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Wednesday, November 3, 2021

Alaverdian Hopes to Fight in the U.S. in January

In an interview with Mike Orr on his show Knuckle Up, David Alaverdian said he hopes to fight in January in the United States against an opponent higher in the ranks than himself. Alaverdian has an ambitious plan. Though just 5-0 with 4 KOs, the 28 year old U.S.-based Israeli hopes to fight for a world title by the beginning of 2023.

David's head coach is legendary trainer, Floyd Mayweather Sr. "I come from a little town in Israel, the country itself doesn't have [hardly] any boxing in it, I used to train in a bomb shelter..." Alaverdian told Orr in an endearing display of disbelief. "Then I come to train in the United States, in the mecca of boxing, Las Vegas, and I'm being trained by the guy I was watching on tv! You gotta be kidding me! It just blows my mind. I don't believe what's happened to me."

Alaverdian has the speed and the skills to make good on his ambition even if he doesn't yet have the résumé. He has yet to face a fighter with a winning record although that is not unusual for boxers with his level of pro experience. It is unusual, however, for a fighter with his ambitious timeline.

But his biggest obstacle to moving up the ranks so quickly might just be the numbers. BoxRec lists only 532 male flyweights in the world. For reference, there are nearly 1,700 male welterweights. As a result, there aren't as many "step-up" opportunities to face. To complicate things further, covid restrictions limit the pool of potential opponents. Alaverdian would most likely need to fight someone based in the U.S. Miguel Cartegena and Marco Sustaita are a couple of beatable step-up options, but the pickings are pretty slim.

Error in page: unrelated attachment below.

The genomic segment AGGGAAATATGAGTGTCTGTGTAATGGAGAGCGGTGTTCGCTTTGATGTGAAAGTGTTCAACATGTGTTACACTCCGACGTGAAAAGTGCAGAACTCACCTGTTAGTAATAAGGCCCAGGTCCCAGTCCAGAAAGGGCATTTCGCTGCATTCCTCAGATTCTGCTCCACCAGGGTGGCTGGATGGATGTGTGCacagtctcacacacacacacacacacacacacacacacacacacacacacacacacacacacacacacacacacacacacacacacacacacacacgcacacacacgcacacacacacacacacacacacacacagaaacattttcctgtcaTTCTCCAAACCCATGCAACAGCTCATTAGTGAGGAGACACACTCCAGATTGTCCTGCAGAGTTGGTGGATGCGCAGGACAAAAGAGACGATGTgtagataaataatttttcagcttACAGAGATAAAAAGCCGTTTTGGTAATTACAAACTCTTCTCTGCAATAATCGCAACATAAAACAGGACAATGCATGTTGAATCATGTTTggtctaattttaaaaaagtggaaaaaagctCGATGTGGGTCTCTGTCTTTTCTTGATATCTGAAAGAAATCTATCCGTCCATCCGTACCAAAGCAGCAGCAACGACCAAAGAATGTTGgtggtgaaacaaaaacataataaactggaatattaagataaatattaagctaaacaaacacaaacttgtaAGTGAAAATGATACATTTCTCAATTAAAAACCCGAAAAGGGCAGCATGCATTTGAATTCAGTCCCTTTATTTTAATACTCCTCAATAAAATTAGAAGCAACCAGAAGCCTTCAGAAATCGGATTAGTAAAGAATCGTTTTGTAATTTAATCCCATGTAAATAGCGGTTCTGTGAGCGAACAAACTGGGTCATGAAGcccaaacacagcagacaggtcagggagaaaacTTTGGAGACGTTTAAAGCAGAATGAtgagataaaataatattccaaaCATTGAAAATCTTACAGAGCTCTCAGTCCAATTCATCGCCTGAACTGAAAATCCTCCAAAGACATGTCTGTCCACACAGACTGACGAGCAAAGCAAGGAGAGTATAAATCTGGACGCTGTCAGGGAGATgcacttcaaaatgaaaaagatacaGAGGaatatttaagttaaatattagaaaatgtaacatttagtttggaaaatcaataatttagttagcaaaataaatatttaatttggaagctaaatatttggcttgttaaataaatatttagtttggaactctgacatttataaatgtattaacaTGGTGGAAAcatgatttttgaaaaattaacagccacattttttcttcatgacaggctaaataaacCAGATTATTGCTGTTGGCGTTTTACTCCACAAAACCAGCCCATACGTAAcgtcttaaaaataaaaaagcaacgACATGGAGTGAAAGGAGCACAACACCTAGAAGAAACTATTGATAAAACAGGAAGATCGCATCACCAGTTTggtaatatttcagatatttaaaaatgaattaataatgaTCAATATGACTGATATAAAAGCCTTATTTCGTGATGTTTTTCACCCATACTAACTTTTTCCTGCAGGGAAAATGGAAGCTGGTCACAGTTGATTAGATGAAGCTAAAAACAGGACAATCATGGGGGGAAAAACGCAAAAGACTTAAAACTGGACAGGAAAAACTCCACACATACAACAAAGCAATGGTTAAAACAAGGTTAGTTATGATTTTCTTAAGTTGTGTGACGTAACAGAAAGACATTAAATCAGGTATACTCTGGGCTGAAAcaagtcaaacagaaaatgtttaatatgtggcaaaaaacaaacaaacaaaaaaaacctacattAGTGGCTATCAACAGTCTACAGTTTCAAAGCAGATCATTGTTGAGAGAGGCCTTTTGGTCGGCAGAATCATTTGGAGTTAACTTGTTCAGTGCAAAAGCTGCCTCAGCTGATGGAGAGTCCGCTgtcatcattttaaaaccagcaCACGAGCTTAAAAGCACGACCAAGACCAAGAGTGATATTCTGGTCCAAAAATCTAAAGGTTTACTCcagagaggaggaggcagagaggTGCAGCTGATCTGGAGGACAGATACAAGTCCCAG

Whenever his next fight happens to be, Alaverdian will be ready because he trains year round. His walking around weight is between 117-120.  He usually does cardio work in the morning and boxing in the evening. David told Orr he loves to spar and travels around Las Vegas to find as much sparring as possible. In sparring, he has developed shoulder issues though. Alaverdian likes to switch stances and has experienced these shoulder issues in clinches to whichever his lead shoulder happens to be at a given time. "I stretch a lot and I do a lot of resistance band exercises," David said about how he has dealt with the shoulder problems, "and it  does help a lot."

In the short-term, David has planned a month-long vacation visiting friends and family back home in Israel. Then he'll come back to train in Nevada and hopefully make his U.S. debut when the calendar turns. David's long-term plans involve fighting in the 112, 115, and 118 pound divisions and acquiring a few world title belts along the way before his career is done.

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